**Problem:** Using the graph of \(\frac{1}{x}\), prove the Harmonic Series diverges. The Harmonic Series is the infinite sum: \[\sum_{n=1}^{\infty} \frac{1}{n}=1+\frac{1}{2}+\frac{1}{3}+\frac{1}{4}+\frac{1}{5}+ \cdots\]

**Solution:**

We can draw the harmonic series on the same diagram as \(\frac{1}{x}\) as the area of several rectangles:

(*diagram)

We can see that the rectangles can be used as an approximation for the area under the graph, but this is an overestimate. Specifically, this tells us that:

\[\sum_{n=1}^{\infty} \frac{1}{n}>\int_1^{\infty} \frac{1}{x} \hspace{1mm} dx\]

We can evaluate the integral like so:

\[\int_1^{\infty} \frac{1}{n}=\lim_{r\to \infty} \int_1^{r} \frac{1}{x} \hspace{1mm} dx\]

\[=\lim_{r\to \infty} [\ln x]_{x=1}^{x=r}\]

\[=\lim_{r\to \infty} [\ln r - \ln 1]\]

\[=\lim_{r\to \infty} \ln r\]

But as \(r \to \infty\) , \(\ln r \to \infty\) (see Lemma below for a proof of this), so the integral is divergent, but we have shown that the integral is less than the harmonic series, and so the harmonic series must diverge. \(Q.E.D.\)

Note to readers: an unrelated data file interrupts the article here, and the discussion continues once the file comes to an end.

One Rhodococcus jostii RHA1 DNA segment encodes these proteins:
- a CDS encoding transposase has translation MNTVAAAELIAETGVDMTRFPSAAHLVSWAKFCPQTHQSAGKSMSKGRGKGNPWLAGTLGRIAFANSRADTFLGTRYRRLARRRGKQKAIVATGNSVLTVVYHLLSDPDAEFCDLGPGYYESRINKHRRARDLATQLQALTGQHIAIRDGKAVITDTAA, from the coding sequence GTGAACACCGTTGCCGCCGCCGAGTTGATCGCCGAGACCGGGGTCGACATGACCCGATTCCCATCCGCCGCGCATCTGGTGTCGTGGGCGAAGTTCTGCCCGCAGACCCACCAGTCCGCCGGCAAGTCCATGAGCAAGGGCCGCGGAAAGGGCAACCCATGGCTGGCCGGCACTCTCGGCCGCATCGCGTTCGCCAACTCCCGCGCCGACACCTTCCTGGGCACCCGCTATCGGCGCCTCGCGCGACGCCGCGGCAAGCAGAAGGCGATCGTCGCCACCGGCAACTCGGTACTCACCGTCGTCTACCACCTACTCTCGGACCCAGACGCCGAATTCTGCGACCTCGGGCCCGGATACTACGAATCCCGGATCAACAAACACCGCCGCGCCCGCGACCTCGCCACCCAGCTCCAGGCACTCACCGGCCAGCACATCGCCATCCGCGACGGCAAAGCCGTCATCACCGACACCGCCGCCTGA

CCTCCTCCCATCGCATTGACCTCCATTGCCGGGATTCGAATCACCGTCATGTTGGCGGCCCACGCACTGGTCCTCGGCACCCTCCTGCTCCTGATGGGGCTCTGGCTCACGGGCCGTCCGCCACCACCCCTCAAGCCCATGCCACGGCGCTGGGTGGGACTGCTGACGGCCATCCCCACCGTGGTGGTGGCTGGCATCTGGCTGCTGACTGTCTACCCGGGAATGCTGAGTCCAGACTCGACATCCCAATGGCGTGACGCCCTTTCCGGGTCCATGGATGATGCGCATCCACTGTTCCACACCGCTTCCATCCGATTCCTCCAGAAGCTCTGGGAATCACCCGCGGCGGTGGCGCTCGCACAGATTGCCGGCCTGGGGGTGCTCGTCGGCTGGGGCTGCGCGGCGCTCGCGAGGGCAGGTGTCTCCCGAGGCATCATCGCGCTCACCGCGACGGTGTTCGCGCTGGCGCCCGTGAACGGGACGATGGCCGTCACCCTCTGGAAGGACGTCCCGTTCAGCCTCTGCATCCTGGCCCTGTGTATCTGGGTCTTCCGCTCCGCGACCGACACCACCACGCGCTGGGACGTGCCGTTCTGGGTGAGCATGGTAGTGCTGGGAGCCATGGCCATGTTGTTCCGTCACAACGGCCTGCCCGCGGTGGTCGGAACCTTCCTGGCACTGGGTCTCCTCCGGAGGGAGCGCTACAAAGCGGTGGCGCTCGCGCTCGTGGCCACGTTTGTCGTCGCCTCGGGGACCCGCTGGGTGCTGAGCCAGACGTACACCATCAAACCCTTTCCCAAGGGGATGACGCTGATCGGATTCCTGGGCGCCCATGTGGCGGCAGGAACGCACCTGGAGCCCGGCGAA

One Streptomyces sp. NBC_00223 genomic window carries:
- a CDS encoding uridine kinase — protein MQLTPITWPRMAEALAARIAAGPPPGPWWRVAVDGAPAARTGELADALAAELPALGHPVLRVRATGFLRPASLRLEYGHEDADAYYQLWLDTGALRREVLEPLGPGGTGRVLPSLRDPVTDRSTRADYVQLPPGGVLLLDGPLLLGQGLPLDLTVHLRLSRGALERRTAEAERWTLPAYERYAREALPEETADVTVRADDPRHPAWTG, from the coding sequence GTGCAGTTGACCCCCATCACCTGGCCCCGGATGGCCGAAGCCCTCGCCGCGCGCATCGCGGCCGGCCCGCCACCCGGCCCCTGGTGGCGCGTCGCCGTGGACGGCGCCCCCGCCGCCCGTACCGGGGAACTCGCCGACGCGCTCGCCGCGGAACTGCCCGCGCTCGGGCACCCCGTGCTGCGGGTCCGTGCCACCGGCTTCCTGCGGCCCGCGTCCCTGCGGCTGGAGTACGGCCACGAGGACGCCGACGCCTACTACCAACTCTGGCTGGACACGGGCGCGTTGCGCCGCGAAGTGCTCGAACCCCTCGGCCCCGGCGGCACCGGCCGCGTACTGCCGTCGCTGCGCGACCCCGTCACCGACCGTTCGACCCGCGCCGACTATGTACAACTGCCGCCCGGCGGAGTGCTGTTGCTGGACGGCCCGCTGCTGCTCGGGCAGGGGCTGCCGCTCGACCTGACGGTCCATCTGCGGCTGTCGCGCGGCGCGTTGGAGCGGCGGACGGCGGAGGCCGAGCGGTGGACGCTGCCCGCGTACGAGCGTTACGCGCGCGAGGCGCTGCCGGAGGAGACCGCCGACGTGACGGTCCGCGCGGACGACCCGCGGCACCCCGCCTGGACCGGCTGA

## Lemma: As \(r \to \infty\) , \(\ln r \to \infty\)

We can prove this by contradiction:

Assume that as \(r \to \infty\) , \(\ln r \to x\) for some constant x. Then it must also be true that:

\[\ln 2r \to x\]

\[(\ln r + \ln 2) \to x\]

But by our assumption, \(\ln r \to x\), so \(\ln r + \ln 2\) should tend to \(x+\ln2\), which is a contradiction. Therefore as \(r \to \infty\) , \(\ln r \to \infty\). \[Q.E.D.\]